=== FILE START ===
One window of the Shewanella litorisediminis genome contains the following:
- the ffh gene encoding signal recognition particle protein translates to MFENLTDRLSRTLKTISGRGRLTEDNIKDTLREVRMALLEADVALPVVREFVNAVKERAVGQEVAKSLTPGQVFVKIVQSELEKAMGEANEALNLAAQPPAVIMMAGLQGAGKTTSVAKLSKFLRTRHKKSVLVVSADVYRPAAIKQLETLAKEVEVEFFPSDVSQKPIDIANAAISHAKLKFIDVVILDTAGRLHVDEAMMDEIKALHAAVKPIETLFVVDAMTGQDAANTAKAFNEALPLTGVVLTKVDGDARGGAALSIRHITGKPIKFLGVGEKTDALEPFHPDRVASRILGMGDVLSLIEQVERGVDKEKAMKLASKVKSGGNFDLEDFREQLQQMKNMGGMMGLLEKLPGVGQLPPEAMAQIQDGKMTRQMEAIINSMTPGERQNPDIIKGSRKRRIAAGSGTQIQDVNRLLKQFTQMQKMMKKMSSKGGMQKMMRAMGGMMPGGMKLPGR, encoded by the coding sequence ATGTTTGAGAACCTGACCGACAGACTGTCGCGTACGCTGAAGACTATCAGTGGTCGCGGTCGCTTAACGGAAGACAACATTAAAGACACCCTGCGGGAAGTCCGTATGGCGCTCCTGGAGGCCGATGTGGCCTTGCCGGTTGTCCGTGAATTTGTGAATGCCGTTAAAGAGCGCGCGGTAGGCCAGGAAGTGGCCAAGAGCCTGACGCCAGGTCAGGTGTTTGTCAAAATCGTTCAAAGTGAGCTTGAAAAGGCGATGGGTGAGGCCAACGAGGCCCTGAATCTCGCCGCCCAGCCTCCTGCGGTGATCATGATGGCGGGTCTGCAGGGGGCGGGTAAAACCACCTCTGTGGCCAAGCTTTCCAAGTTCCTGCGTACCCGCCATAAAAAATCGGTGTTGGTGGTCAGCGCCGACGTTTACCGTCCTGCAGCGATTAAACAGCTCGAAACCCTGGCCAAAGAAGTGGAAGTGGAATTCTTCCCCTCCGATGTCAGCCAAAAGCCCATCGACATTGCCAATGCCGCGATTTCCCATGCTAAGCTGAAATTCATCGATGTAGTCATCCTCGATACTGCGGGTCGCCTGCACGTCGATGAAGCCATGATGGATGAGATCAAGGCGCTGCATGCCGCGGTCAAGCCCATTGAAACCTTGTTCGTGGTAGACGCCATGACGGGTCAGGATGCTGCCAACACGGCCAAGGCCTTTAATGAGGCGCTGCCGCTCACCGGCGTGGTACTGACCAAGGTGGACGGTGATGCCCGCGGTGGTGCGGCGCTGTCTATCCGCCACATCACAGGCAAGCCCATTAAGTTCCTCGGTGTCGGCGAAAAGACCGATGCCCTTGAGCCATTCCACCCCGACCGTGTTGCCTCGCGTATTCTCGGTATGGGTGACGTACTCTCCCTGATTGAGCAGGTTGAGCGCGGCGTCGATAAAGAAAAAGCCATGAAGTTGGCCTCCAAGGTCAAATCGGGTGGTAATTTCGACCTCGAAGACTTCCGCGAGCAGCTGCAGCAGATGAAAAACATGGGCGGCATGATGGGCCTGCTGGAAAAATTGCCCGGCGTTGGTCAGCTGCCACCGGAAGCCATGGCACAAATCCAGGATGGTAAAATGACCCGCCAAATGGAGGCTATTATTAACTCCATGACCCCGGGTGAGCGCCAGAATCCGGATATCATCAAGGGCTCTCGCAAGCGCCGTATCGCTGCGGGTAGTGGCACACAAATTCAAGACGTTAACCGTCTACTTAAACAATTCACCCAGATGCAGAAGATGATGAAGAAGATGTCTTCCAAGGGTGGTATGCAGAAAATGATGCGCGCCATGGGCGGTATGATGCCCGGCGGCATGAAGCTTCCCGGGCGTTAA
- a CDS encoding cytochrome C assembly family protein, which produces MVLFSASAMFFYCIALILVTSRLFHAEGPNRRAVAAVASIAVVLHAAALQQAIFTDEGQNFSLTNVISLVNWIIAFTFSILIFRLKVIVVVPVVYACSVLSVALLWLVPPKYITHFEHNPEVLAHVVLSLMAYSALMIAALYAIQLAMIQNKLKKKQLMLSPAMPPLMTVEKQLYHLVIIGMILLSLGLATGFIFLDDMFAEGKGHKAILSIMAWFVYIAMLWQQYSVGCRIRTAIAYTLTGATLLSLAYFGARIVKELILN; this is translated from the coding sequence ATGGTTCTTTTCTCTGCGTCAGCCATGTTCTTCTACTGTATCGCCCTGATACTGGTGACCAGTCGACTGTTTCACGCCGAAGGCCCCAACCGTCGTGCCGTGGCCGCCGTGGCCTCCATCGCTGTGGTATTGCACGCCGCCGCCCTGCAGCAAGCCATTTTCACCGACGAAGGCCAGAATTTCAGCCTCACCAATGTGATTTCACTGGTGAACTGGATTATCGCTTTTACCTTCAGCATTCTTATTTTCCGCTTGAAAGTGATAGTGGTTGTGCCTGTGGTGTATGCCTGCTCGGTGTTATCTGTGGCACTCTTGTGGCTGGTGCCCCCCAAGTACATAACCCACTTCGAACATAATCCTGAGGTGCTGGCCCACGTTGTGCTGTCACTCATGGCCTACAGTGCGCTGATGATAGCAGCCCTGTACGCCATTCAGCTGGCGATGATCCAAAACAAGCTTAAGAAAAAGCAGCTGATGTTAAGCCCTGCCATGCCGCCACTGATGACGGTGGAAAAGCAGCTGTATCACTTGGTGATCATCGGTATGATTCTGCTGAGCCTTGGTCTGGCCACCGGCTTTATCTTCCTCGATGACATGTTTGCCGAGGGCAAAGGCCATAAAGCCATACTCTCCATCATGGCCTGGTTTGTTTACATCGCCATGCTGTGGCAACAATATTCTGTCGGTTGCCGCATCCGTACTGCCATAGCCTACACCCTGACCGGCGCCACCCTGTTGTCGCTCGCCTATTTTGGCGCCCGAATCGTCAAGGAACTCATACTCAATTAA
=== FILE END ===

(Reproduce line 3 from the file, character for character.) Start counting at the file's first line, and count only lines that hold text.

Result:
- a CDS encoding cytochrome C assembly family protein, which produces MVLFSASAMFFYCIALILVTSRLFHAEGPNRRAVAAVASIAVVLHAAALQQAIFTDEGQNFSLTNVISLVNWIIAFTFSILIFRLKVIVVVPVVYACSVLSVALLWLVPPKYITHFEHNPEVLAHVVLSLMAYSALMIAALYAIQLAMIQNKLKKKQLMLSPAMPPLMTVEKQLYHLVIIGMILLSLGLATGFIFLDDMFAEGKGHKAILSIMAWFVYIAMLWQQYSVGCRIRTAIAYTLTGATLLSLAYFGARIVKELILN; this is translated from the coding sequence ATGGTTCTTTTCTCTGCGTCAGCCATGTTCTTCTACTGTATCGCCCTGATACTGGTGACCAGTCGACTGTTTCACGCCGAAGGCCCCAACCGTCGTGCCGTGGCCGCCGTGGCCTCCATCGCTGTGGTATTGCACGCCGCCGCCCTGCAGCAAGCCATTTTCACCGACGAAGGCCAGAATTTCAGCCTCACCAATGTGATTTCACTGGTGAACTGGATTATCGCTTTTACCTTCAGCATTCTTATTTTCCGCTTGAAAGTGATAGTGGTTGTGCCTGTGGTGTATGCCTGCTCGGTGTTATCTGTGGCACTCTTGTGGCTGGTGCCCCCCAAGTACATAACCCACTTCGAACATAATCCTGAGGTGCTGGCCCACGTTGTGCTGTCACTCATGGCCTACAGTGCGCTGATGATAGCAGCCCTGTACGCCATTCAGCTGGCGATGATCCAAAACAAGCTTAAGAAAAAGCAGCTGATGTTAAGCCCTGCCATGCCGCCACTGATGACGGTGGAAAAGCAGCTGTATCACTTGGTGATCATCGGTATGATTCTGCTGAGCCTTGGTCTGGCCACCGGCTTTATCTTCCTCGATGACATGTTTGCCGAGGGCAAAGGCCATAAAGCCATACTCTCCATCATGGCCTGGTTTGTTTACATCGCCATGCTGTGGCAACAATATTCTGTCGGTTGCCGCATCCGTACTGCCATAGCCTACACCCTGACCGGCGCCACCCTGTTGTCGCTCGCCTATTTTGGCGCCCGAATCGTCAAGGAACTCATACTCAATTAA